Xbox has promised that the exclusives available on the Series X will also be playable on the Xbox One and PC, marking it from Sony's PS5-or-nothing approach to its launch games. It may sacrifice potential sales if players see they can get the same games on a platform they already own, but it's a gentler approach than Sony's taking, which may keep Microsoft in gamers' good books during the launch period.
Marvel's Avengers will be playable on both Xbox One and Xbox Series X. Players who buy one version of the game will also get a free copy of the other, thanks to Microsoft's Smart Delivery system. We recently learned more about this upcoming action/adventure game, including how it structures it missions, and who its villain will be. (M.O.D.O.K., who's a B-list Iron Man villain with a lot of potential.)
Project xCloud should be ready for full integration with the Xbox Series X sometime next year, at which point players will be able to leverage their Xbox Game Pass subscriptions on Xbox Series X, Xbox One, PC and even their mobile devices. While we're still waiting for more details on exactly how this will work in practice, Project xCloud may finally leave beta sometime in late 2020, so perhaps we'll see how it works with the Xbox One before we get Series X integration.
Xbox Series X backwards compatibility
Microsoft has confirmed that all existing Xbox One games and accessories will work on Xbox Series X. That includes all of the best Xbox One games, as well as the hundreds of Xbox and Xbox 360 titles that are backwards compatible with Xbox One. Microsoft says that backwards compatible titles will enjoy better framerates and resolution on Xbox Series X, all with no extra developer work needed.
There's also the Xbox Series One X's Smart Delivery feature, which Microsoft fully fleshed out in a recent blog post. This technology ensures that whether you buy a game for Xbox One or Xbox Series X, you'll receive a complimentary copy for the other system. Your save data will sync between all versions of the game, and your system will automatically download and run an optimized build.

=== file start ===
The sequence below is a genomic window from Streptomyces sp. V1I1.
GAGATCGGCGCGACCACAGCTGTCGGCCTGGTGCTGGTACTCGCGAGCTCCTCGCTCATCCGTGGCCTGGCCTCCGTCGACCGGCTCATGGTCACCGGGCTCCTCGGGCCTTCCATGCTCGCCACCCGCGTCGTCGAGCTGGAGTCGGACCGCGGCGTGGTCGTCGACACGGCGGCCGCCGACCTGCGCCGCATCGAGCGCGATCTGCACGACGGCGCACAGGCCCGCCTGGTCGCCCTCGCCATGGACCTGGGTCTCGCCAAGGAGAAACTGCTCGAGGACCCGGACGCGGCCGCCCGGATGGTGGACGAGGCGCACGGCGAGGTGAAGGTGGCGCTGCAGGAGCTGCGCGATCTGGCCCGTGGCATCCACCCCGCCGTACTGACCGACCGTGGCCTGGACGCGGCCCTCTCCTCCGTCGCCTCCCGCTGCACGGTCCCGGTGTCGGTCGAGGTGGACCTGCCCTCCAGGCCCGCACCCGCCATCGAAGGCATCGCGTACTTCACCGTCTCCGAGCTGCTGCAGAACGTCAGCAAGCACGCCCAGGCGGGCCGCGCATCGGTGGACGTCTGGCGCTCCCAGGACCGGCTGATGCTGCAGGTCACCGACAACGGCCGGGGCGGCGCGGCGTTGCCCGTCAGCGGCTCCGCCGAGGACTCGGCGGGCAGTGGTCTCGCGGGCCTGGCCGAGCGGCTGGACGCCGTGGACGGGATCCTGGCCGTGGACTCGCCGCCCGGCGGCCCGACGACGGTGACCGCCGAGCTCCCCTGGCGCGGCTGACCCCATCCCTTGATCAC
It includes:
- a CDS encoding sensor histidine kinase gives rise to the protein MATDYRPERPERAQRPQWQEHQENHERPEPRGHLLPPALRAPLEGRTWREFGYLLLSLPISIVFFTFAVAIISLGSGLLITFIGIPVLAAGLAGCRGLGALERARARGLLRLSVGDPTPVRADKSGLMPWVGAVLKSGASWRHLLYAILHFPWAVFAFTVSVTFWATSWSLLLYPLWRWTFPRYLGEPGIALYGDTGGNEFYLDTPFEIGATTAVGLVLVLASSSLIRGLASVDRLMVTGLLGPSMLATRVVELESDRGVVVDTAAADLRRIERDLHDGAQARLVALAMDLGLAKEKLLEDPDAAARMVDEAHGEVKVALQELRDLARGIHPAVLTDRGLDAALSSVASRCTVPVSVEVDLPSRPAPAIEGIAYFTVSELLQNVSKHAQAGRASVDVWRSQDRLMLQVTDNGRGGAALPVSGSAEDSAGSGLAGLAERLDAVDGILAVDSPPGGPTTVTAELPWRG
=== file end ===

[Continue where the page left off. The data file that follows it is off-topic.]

Microsoft further explained this feature in a blog post about the "Optimized for Xbox Series X" label. These cross-gen titles will load faster, with better graphics and smoother frame rates, on the Xbox One X as opposed to the Xbox One. A partial list of games is now available on Microsoft's website, and a number of highly anticipated titles, including Assassin's Creed Valhalla and Halo Infinite have already made the cut.
Even if you choose not to buy an Xbox Series X right away, you won't have to worry about missing any Microsoft-exclusive titles. The company has committed to bringing out games for both the Xbox One and Xbox Series X for the near future. In contrast, Sony envisions some PS5-exclusive titles that won't get PS4 releases at all. The bottom line is that Microsoft seems interested in putting out its exclusive titles on a wider variety of platforms: the Xbox One, Xbox Series X and PC.
One ambitious aspect of the Xbox Series X's backwards compatibility is that it may be able to boost old games beyond their original performance parameters. A recent Microsoft blog post explained that the Xbox Series X could run certain older games at frame rates up to 120 fps, and resolutions of up to 4K. Considering that many of these games originally maxed out at 30 fps and 1080p, that's a marked difference. Of course, not every game will get this treatment.
Microsoft has also been quick to point out that because of the Xbox Series X's backwards compatibility, the console will launch with "thousands" of titles available to play. Granted, if you have an Xbox One, you'll be able to play most of these titles already, but the claim is technically true. Day One backwards compatibility will help players hit the ground running with a big library, although whether it's a library of new titles will largely depend on whether or not they already own an Xbox One.
While it's not directly related to the Xbox Series X game lineup, it's also worth pointing out that Mixer, Microsoft's streaming service, won't be around to see the launch of the new console. The streaming service will shut down on July 22, and Facebook Gaming will step in to pick up the pieces. Apparently, Microsoft believes that its partnership with Facebook will give streamers a bigger platform than Mixer could have provided. Expect to see some tight Facebook integration in the Xbox Series X.
What about Xbox Series S?
The Xbox Series X might not be the only next-gen console Microsoft has in store for the near future. Recent leaks and rumors have popped up regarding an Xbox 'Lockhart' console (or Xbox Series S), which could be a less powerful, more affordable counterpart to the Xbox Series X.
References to the new console have appeared in Microsoft developer documentation, and one tipster suggests the console may cost as little as $200. There's no official word on a Series S yet, but there is a precedent to Microsoft offering lower- and higher-end consoles alongside one another with the Xbox One S and Xbox One X.